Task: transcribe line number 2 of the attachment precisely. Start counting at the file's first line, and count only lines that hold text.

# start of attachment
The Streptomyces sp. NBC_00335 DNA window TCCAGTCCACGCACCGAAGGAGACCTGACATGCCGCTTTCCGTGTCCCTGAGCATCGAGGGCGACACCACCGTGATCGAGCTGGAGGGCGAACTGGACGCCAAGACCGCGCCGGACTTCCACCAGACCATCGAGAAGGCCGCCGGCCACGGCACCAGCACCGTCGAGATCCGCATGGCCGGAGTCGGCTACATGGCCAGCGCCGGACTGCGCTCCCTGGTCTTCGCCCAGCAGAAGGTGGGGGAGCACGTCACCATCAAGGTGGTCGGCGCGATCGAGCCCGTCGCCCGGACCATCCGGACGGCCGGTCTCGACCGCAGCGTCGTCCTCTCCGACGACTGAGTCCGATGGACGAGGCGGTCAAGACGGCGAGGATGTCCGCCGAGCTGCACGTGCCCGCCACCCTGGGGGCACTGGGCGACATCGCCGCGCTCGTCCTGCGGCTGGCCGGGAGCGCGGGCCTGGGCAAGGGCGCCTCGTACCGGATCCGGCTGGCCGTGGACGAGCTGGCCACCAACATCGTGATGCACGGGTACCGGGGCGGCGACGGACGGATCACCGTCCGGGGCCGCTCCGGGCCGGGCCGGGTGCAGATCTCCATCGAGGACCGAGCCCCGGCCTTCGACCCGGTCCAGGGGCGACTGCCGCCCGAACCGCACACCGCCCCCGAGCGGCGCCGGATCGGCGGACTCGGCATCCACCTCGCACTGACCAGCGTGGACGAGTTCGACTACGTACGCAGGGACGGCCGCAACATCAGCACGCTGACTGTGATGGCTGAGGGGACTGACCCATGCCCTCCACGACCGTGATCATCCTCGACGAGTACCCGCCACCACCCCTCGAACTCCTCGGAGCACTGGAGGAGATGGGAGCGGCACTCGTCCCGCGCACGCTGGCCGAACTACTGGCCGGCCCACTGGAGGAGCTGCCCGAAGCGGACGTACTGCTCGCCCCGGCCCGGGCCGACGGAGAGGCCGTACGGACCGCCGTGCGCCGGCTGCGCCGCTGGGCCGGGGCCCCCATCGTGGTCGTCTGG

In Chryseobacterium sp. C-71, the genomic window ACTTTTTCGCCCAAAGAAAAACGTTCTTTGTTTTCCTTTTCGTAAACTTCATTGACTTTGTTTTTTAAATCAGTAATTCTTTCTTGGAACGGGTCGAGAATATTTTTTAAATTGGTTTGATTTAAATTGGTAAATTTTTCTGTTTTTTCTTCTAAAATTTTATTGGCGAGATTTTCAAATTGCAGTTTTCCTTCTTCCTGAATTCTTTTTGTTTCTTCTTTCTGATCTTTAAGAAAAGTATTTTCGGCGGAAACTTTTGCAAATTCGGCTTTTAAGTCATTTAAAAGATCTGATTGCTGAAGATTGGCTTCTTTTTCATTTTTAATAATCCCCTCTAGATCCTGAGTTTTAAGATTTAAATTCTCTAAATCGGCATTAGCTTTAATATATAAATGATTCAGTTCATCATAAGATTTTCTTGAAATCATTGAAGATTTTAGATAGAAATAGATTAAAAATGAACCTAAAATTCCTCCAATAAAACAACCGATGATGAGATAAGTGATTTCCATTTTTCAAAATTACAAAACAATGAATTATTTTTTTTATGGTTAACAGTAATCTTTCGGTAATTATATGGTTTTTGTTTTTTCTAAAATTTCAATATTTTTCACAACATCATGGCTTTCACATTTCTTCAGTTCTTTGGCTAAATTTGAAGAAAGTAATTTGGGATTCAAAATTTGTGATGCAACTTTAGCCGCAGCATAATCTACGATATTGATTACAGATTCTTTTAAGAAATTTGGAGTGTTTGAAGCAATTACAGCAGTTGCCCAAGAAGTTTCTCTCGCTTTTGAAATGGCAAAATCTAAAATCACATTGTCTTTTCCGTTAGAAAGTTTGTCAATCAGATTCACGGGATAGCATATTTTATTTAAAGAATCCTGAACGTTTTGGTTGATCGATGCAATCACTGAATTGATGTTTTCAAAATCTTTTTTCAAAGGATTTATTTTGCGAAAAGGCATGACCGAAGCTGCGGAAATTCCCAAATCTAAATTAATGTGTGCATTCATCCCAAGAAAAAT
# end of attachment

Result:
In Chryseobacterium sp. C-71, the genomic window ACTTTTTCGCCCAAAGAAAAACGTTCTTTGTTTTCCTTTTCGTAAACTTCATTGACTTTGTTTTTTAAATCAGTAATTCTTTCTTGGAACGGGTCGAGAATATTTTTTAAATTGGTTTGATTTAAATTGGTAAATTTTTCTGTTTTTTCTTCTAAAATTTTATTGGCGAGATTTTCAAATTGCAGTTTTCCTTCTTCCTGAATTCTTTTTGTTTCTTCTTTCTGATCTTTAAGAAAAGTATTTTCGGCGGAAACTTTTGCAAATTCGGCTTTTAAGTCATTTAAAAGATCTGATTGCTGAAGATTGGCTTCTTTTTCATTTTTAATAATCCCCTCTAGATCCTGAGTTTTAAGATTTAAATTCTCTAAATCGGCATTAGCTTTAATATATAAATGATTCAGTTCATCATAAGATTTTCTTGAAATCATTGAAGATTTTAGATAGAAATAGATTAAAAATGAACCTAAAATTCCTCCAATAAAACAACCGATGATGAGATAAGTGATTTCCATTTTTCAAAATTACAAAACAATGAATTATTTTTTTTATGGTTAACAGTAATCTTTCGGTAATTATATGGTTTTTGTTTTTTCTAAAATTTCAATATTTTTCACAACATCATGGCTTTCACATTTCTTCAGTTCTTTGGCTAAATTTGAAGAAAGTAATTTGGGATTCAAAATTTGTGATGCAACTTTAGCCGCAGCATAATCTACGATATTGATTACAGATTCTTTTAAGAAATTTGGAGTGTTTGAAGCAATTACAGCAGTTGCCCAAGAAGTTTCTCTCGCTTTTGAAATGGCAAAATCTAAAATCACATTGTCTTTTCCGTTAGAAAGTTTGTCAATCAGATTCACGGGATAGCATATTTTATTTAAAGAATCCTGAACGTTTTGGTTGATCGATGCAATCACTGAATTGATGTTTTCAAAATCTTTTTTCAAAGGATTTATTTTGCGAAAAGGCATGACCGAAGCTGCGGAAATTCCCAAATCTAAATTAATGTGTGCATTCATCCCAAGAAAAAT